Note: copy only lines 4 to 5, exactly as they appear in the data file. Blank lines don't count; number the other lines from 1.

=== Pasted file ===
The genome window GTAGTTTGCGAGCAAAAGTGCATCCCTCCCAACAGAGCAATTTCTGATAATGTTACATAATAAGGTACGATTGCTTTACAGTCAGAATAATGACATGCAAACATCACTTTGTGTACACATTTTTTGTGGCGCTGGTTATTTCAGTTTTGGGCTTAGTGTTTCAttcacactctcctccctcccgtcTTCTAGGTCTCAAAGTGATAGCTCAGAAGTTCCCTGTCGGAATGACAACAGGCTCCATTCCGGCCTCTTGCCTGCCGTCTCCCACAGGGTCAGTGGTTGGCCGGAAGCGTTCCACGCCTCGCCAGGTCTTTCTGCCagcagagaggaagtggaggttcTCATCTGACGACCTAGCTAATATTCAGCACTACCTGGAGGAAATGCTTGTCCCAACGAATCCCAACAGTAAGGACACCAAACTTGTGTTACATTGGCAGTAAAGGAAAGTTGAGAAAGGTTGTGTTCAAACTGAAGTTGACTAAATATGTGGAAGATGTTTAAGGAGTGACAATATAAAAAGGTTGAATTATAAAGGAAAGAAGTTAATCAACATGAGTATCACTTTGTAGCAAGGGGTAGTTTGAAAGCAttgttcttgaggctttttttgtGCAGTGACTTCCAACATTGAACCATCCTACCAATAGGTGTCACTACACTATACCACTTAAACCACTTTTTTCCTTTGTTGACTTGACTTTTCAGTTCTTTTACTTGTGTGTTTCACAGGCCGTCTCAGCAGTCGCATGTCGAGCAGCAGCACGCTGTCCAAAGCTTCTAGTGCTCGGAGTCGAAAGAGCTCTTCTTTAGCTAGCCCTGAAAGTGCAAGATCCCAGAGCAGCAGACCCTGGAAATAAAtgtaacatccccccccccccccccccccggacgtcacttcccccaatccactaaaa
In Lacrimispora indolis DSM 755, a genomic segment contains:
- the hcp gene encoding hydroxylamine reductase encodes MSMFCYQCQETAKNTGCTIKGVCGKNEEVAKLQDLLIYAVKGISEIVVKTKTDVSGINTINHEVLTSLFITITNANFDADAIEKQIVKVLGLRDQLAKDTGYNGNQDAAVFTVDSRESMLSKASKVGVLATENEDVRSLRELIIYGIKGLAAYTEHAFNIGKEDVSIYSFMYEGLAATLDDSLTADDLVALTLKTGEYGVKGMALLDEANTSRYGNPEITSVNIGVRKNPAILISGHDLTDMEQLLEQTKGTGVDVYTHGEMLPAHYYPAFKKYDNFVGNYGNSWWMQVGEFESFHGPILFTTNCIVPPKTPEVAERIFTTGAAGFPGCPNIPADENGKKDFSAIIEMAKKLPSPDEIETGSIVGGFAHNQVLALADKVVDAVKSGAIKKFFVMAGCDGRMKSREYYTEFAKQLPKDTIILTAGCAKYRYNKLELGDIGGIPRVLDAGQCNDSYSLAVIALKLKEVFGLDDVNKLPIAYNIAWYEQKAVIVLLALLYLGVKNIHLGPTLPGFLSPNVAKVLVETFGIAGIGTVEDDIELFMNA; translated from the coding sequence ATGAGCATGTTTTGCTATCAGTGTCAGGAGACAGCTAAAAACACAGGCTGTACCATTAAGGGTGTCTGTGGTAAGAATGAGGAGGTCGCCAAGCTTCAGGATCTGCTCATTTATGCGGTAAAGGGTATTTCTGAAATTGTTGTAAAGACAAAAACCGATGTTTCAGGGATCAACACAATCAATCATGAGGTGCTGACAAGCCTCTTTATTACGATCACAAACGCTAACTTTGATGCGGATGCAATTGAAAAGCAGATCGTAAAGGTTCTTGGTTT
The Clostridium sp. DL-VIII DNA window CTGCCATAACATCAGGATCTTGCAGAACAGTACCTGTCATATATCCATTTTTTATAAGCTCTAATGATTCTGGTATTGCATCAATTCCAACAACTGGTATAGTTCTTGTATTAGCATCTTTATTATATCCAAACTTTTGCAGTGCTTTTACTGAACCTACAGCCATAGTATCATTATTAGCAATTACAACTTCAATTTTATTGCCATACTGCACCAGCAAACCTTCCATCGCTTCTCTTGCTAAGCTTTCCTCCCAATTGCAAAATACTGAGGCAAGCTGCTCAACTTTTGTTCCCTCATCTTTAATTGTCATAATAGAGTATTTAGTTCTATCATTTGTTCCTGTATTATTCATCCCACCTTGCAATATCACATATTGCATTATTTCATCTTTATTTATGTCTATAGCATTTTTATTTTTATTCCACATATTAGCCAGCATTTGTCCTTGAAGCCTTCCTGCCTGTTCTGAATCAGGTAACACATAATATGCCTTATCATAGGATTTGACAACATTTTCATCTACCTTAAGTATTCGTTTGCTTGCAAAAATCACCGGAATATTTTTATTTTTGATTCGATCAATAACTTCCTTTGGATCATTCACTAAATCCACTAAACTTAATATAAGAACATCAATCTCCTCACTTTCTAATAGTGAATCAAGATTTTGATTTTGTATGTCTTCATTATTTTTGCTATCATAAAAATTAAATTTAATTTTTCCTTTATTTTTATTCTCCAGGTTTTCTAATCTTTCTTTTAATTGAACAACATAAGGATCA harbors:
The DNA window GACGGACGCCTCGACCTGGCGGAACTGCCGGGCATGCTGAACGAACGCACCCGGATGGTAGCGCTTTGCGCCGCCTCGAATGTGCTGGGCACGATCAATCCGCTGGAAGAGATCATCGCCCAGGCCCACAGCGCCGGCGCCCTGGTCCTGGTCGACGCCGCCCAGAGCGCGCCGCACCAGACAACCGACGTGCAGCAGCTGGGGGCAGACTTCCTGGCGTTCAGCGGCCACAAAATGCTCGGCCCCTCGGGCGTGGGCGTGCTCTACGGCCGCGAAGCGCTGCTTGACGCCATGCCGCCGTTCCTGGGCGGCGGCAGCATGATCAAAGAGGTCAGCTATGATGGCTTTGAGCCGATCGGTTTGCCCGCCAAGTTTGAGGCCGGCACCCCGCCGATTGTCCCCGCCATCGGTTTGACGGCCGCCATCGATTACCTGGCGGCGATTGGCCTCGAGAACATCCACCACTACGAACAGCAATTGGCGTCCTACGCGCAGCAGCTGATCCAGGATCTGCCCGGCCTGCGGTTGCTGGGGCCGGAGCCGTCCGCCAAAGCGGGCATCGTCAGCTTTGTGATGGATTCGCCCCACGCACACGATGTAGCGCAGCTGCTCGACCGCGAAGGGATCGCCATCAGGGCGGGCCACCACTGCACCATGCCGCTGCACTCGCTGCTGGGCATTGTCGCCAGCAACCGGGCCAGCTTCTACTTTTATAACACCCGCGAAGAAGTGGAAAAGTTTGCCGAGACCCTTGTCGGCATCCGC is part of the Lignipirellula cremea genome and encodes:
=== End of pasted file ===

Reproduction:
The Clostridium sp. DL-VIII DNA window CTGCCATAACATCAGGATCTTGCAGAACAGTACCTGTCATATATCCATTTTTTATAAGCTCTAATGATTCTGGTATTGCATCAATTCCAACAACTGGTATAGTTCTTGTATTAGCATCTTTATTATATCCAAACTTTTGCAGTGCTTTTACTGAACCTACAGCCATAGTATCATTATTAGCAATTACAACTTCAATTTTATTGCCATACTGCACCAGCAAACCTTCCATCGCTTCTCTTGCTAAGCTTTCCTCCCAATTGCAAAATACTGAGGCAAGCTGCTCAACTTTTGTTCCCTCATCTTTAATTGTCATAATAGAGTATTTAGTTCTATCATTTGTTCCTGTATTATTCATCCCACCTTGCAATATCACATATTGCATTATTTCATCTTTATTTATGTCTATAGCATTTTTATTTTTATTCCACATATTAGCCAGCATTTGTCCTTGAAGCCTTCCTGCCTGTTCTGAATCAGGTAACACATAATATGCCTTATCATAGGATTTGACAACATTTTCATCTACCTTAAGTATTCGTTTGCTTGCAAAAATCACCGGAATATTTTTATTTTTGATTCGATCAATAACTTCCTTTGGATCATTCACTAAATCCACTAAACTTAATATAAGAACATCAATCTCCTCACTTTCTAATAGTGAATCAAGATTTTGATTTTGTATGTCTTCATTATTTTTGCTATCATAAAAATTAAATTTAATTTTTCCTTTATTTTTATTCTCCAGGTTTTCTAATCTTTCTTTTAATTGAACAACATAAGGATCA harbors:
The DNA window GACGGACGCCTCGACCTGGCGGAACTGCCGGGCATGCTGAACGAACGCACCCGGATGGTAGCGCTTTGCGCCGCCTCGAATGTGCTGGGCACGATCAATCCGCTGGAAGAGATCATCGCCCAGGCCCACAGCGCCGGCGCCCTGGTCCTGGTCGACGCCGCCCAGAGCGCGCCGCACCAGACAACCGACGTGCAGCAGCTGGGGGCAGACTTCCTGGCGTTCAGCGGCCACAAAATGCTCGGCCCCTCGGGCGTGGGCGTGCTCTACGGCCGCGAAGCGCTGCTTGACGCCATGCCGCCGTTCCTGGGCGGCGGCAGCATGATCAAAGAGGTCAGCTATGATGGCTTTGAGCCGATCGGTTTGCCCGCCAAGTTTGAGGCCGGCACCCCGCCGATTGTCCCCGCCATCGGTTTGACGGCCGCCATCGATTACCTGGCGGCGATTGGCCTCGAGAACATCCACCACTACGAACAGCAATTGGCGTCCTACGCGCAGCAGCTGATCCAGGATCTGCCCGGCCTGCGGTTGCTGGGGCCGGAGCCGTCCGCCAAAGCGGGCATCGTCAGCTTTGTGATGGATTCGCCCCACGCACACGATGTAGCGCAGCTGCTCGACCGCGAAGGGATCGCCATCAGGGCGGGCCACCACTGCACCATGCCGCTGCACTCGCTGCTGGGCATTGTCGCCAGCAACCGGGCCAGCTTCTACTTTTATAACACCCGCGAAGAAGTGGAAAAGTTTGCCGAGACCCTTGTCGGCATCCGC is part of the Lignipirellula cremea genome and encodes: